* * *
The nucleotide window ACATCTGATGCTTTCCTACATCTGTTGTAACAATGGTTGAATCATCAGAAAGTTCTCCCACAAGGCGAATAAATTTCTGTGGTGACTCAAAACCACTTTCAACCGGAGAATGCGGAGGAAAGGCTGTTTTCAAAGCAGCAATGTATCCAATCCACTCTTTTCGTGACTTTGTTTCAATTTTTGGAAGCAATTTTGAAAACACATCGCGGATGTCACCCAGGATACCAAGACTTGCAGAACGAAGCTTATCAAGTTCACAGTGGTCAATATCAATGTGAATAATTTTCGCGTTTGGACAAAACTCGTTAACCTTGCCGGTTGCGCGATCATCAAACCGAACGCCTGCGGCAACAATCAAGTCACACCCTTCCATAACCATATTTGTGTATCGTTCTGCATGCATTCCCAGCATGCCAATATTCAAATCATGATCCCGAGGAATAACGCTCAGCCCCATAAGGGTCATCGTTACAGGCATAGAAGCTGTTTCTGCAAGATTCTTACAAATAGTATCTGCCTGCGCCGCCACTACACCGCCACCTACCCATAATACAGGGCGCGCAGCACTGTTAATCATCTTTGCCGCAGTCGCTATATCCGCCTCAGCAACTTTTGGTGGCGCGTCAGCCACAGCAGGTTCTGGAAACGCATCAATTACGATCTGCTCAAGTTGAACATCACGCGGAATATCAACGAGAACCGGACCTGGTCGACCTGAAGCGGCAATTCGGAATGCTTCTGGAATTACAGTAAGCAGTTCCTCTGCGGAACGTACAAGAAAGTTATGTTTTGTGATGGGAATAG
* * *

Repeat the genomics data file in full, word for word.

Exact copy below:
The nucleotide window ACATCTGATGCTTTCCTACATCTGTTGTAACAATGGTTGAATCATCAGAAAGTTCTCCCACAAGGCGAATAAATTTCTGTGGTGACTCAAAACCACTTTCAACCGGAGAATGCGGAGGAAAGGCTGTTTTCAAAGCAGCAATGTATCCAATCCACTCTTTTCGTGACTTTGTTTCAATTTTTGGAAGCAATTTTGAAAACACATCGCGGATGTCACCCAGGATACCAAGACTTGCAGAACGAAGCTTATCAAGTTCACAGTGGTCAATATCAATGTGAATAATTTTCGCGTTTGGACAAAACTCGTTAACCTTGCCGGTTGCGCGATCATCAAACCGAACGCCTGCGGCAACAATCAAGTCACACCCTTCCATAACCATATTTGTGTATCGTTCTGCATGCATTCCCAGCATGCCAATATTCAAATCATGATCCCGAGGAATAACGCTCAGCCCCATAAGGGTCATCGTTACAGGCATAGAAGCTGTTTCTGCAAGATTCTTACAAATAGTATCTGCCTGCGCCGCCACTACACCGCCACCTACCCATAATACAGGGCGCGCAGCACTGTTAATCATCTTTGCCGCAGTCGCTATATCCGCCTCAGCAACTTTTGGTGGCGCGTCAGCCACAGCAGGTTCTGGAAACGCATCAATTACGATCTGCTCAAGTTGAACATCACGCGGAATATCAACGAGAACCGGACCTGGTCGACCTGAAGCGGCAATTCGGAATGCTTCTGGAATTACAGTAAGCAGTTCCTCTGCGGAACGTACAAGAAAGTTATGTTTTGTGATGGGAATAG